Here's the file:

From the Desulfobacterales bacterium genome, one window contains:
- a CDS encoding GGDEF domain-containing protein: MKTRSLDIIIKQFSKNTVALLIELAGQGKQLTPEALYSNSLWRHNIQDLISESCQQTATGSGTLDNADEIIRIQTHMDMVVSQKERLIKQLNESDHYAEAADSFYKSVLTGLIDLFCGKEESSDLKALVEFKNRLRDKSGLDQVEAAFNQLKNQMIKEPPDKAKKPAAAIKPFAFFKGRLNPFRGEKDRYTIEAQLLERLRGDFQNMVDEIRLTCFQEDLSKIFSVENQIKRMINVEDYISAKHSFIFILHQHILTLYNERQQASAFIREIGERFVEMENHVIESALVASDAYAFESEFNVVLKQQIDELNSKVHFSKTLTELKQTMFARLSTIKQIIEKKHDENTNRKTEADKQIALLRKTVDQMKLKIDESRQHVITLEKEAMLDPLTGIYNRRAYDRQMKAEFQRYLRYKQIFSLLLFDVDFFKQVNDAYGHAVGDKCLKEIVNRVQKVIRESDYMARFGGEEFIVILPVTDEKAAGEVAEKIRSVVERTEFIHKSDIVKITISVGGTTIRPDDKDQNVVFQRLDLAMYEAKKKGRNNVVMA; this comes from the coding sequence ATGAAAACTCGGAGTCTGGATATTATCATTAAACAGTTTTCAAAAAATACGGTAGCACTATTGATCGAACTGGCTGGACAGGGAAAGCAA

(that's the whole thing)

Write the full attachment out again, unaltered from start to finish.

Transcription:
From the Desulfobacterales bacterium genome, one window contains:
- a CDS encoding GGDEF domain-containing protein: MKTRSLDIIIKQFSKNTVALLIELAGQGKQLTPEALYSNSLWRHNIQDLISESCQQTATGSGTLDNADEIIRIQTHMDMVVSQKERLIKQLNESDHYAEAADSFYKSVLTGLIDLFCGKEESSDLKALVEFKNRLRDKSGLDQVEAAFNQLKNQMIKEPPDKAKKPAAAIKPFAFFKGRLNPFRGEKDRYTIEAQLLERLRGDFQNMVDEIRLTCFQEDLSKIFSVENQIKRMINVEDYISAKHSFIFILHQHILTLYNERQQASAFIREIGERFVEMENHVIESALVASDAYAFESEFNVVLKQQIDELNSKVHFSKTLTELKQTMFARLSTIKQIIEKKHDENTNRKTEADKQIALLRKTVDQMKLKIDESRQHVITLEKEAMLDPLTGIYNRRAYDRQMKAEFQRYLRYKQIFSLLLFDVDFFKQVNDAYGHAVGDKCLKEIVNRVQKVIRESDYMARFGGEEFIVILPVTDEKAAGEVAEKIRSVVERTEFIHKSDIVKITISVGGTTIRPDDKDQNVVFQRLDLAMYEAKKKGRNNVVMA; this comes from the coding sequence ATGAAAACTCGGAGTCTGGATATTATCATTAAACAGTTTTCAAAAAATACGGTAGCACTATTGATCGAACTGGCTGGACAGGGAAAGCAA